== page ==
Nonprofit Earned Income: “Capitalism with a Human Face”?

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September 4, 2011; Source: Washington Post Capital Business | The Red Wiggler Foundation in Montgomery County, Maryland operates an organic farm that provides gainful employment for adults with developmental disabilities. According to its IRS 990 form, Red Wiggler’s contribution and grant income dropped by more than half in 2010. But that same year, its program service revenue—money it raised at least in part by selling the produce from the farm—rose 41 percent.

This sort of revenue was the subject of a recent conference called “Exploring Earned Income—Diversifying Funding Streams” sponsored by Booz Allen Hamilton, a management consulting firm. Joining Woody Woodruff from the Red Wiggler Farm as a speaker at the conference was Manny Hidalgo, executive director of the Latino Economic Development Corp. Hidalgo’s group is a nonprofit that provides educational and financial resources to low- and moderate-income Latinos in the metropolitan D.C. region. In April, according to Capital Business, it sold its financial-services center to a credit union in El Salvador for $30,000 while keeping an interest worth $10,000. Hidalgo said, “I like to think of us as pursuing capitalism with a human face.”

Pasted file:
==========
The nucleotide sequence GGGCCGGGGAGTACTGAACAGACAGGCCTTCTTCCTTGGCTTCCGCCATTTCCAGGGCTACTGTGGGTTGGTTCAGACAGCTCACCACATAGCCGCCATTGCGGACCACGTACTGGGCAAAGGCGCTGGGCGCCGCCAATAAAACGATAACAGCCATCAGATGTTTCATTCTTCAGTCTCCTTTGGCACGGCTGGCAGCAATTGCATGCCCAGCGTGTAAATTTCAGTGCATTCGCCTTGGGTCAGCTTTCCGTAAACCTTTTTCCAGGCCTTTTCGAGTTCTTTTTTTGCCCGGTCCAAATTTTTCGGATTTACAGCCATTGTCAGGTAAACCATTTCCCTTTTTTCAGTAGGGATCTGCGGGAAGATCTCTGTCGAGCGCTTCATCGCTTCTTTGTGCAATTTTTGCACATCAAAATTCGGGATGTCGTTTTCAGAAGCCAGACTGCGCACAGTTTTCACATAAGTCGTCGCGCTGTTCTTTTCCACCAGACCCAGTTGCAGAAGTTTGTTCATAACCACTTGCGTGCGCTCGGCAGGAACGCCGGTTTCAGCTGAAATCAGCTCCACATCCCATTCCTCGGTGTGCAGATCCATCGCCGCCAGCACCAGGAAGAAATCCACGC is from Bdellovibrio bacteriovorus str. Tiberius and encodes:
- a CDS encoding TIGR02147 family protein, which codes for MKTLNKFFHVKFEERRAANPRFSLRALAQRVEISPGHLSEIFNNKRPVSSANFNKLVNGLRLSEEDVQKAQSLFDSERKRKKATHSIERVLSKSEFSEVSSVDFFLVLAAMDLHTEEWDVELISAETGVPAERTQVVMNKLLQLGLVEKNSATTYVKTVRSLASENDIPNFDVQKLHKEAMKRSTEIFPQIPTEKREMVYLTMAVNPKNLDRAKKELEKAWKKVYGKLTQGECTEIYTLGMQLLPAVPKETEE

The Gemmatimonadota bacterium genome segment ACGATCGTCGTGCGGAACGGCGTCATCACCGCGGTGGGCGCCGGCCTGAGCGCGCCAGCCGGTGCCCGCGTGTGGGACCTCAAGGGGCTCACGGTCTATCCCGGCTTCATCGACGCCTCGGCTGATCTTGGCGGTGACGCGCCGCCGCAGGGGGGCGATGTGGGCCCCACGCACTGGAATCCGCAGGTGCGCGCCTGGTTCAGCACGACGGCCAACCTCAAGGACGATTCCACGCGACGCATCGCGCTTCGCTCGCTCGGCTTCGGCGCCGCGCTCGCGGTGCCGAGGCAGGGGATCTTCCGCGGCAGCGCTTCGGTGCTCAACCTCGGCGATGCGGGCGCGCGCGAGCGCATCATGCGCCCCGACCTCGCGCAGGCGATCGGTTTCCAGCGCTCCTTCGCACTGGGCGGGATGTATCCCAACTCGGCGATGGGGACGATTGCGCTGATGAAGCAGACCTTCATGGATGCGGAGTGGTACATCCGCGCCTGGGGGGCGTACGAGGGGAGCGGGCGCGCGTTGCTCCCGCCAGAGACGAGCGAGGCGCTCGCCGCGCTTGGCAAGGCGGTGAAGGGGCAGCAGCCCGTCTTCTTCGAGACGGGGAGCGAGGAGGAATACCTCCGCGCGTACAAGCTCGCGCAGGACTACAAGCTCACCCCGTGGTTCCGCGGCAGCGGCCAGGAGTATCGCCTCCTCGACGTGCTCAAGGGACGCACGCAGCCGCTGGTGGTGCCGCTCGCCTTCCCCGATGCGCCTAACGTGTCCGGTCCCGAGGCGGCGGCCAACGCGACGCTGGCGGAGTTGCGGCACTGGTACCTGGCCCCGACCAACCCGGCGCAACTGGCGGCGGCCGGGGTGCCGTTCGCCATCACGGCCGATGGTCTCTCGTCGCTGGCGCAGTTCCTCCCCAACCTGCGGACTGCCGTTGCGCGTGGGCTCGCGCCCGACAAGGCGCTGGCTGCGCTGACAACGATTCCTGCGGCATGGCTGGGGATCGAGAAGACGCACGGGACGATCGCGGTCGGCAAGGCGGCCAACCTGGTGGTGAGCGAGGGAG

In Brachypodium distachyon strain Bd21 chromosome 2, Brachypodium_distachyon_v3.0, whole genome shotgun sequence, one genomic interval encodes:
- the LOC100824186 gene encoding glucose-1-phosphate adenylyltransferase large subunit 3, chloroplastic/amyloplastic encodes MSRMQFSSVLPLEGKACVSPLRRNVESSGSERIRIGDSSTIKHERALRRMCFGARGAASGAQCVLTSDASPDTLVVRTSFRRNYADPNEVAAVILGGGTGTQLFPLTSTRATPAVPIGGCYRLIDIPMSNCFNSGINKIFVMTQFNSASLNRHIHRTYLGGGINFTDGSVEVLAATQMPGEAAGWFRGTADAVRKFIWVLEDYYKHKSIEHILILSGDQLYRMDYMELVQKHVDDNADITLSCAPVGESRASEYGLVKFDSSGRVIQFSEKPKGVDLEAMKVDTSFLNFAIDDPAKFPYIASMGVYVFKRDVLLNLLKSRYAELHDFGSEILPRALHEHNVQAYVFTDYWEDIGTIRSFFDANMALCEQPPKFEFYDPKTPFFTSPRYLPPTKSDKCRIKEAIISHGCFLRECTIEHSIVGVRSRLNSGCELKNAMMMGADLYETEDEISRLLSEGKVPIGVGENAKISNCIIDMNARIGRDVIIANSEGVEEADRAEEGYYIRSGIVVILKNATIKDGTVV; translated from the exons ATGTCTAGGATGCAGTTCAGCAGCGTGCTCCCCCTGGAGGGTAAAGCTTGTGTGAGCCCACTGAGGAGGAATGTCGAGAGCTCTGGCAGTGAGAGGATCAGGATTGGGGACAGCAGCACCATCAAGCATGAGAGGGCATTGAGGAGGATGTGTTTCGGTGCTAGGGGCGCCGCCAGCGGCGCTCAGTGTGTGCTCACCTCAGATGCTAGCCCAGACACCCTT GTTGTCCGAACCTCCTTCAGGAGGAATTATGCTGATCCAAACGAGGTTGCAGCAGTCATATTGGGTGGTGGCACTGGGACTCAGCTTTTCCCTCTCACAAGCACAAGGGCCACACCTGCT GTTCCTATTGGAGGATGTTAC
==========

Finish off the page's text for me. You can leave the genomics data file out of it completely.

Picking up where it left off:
Earning at least a portion of budget via fee-based activities is a long-standing practice at many nonprofits—think symphony, museum, sheltered workshop, university etc.—yet some folks act like it has just been introduced. Jeanne Bell, in her Spring 2011 NPQ article on pivoting nonprofit boards to a “sustainability orientation,” urges nonprofits to adopt a conscious and comprehensive approach to creating business models, indicating that at least in smaller organizations, a shift to a thinking in terms of “profitability” might prove useful. On the other hand, a certain vague over-enthusiasm regarding “social entrepreneurship” was what led Frederik O. Andersson to call the term a “fetish” in the Summer 2011 issue of NPQ.

What do you think? Is there anything new here? Are we at least learning something new through the increased focus on business models, or is all this talk of social entrepreneurship and the like just so much philanthrobabble?—Chris Hartman